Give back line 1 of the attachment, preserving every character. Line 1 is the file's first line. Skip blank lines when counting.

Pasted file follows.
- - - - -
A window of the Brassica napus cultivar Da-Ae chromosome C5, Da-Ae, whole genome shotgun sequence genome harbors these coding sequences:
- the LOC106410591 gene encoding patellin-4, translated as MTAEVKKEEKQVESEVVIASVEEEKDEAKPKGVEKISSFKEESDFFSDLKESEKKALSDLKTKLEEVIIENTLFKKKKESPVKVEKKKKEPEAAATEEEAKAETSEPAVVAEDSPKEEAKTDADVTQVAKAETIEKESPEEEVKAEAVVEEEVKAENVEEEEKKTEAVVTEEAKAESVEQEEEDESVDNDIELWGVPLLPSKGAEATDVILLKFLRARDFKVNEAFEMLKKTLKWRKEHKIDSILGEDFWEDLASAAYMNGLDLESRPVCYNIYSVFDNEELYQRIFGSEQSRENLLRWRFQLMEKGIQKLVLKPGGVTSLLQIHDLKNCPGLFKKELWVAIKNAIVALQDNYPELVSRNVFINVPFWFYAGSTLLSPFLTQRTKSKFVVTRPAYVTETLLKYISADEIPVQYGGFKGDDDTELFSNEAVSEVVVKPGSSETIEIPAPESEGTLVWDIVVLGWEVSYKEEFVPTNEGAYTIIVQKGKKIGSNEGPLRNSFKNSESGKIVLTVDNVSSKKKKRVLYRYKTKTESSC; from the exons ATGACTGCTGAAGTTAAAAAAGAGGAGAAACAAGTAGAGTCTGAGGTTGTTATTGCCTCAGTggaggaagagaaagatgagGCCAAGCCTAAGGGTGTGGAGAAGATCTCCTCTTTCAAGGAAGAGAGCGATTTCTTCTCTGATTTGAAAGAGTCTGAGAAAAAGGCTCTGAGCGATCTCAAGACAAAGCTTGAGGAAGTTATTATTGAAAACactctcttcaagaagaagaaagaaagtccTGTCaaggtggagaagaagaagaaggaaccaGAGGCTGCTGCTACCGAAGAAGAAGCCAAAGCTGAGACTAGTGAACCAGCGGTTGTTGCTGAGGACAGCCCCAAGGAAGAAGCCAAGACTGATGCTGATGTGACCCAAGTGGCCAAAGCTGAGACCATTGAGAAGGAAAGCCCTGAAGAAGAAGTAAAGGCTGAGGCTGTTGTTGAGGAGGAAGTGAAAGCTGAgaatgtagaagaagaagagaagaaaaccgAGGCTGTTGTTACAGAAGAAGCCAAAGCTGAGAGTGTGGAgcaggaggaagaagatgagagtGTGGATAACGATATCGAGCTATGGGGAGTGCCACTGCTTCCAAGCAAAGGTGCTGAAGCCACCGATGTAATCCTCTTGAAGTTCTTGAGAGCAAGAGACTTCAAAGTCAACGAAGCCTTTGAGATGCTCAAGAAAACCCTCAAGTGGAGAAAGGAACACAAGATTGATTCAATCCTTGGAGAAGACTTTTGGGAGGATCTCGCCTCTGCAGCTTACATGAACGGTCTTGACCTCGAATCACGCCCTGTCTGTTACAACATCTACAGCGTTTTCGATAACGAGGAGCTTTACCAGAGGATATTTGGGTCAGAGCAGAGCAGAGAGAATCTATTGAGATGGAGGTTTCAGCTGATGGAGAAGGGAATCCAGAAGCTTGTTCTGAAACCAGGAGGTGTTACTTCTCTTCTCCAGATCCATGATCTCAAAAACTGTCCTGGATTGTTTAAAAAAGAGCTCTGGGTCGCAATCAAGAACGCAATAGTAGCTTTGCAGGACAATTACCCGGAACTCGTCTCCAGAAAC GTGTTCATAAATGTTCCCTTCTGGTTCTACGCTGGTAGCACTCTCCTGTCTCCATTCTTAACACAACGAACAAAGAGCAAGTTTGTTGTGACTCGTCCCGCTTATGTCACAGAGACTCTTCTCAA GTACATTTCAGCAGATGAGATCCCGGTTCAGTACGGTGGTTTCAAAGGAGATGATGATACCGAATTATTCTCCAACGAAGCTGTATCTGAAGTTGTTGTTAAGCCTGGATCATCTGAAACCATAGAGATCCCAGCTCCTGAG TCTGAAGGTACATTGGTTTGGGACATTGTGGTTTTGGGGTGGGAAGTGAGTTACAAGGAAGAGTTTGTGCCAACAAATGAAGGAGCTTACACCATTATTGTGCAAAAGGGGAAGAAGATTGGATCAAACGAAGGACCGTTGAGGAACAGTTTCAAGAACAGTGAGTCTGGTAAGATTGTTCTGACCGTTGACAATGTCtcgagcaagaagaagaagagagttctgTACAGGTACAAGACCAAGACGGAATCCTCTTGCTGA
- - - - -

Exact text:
A window of the Brassica napus cultivar Da-Ae chromosome C5, Da-Ae, whole genome shotgun sequence genome harbors these coding sequences: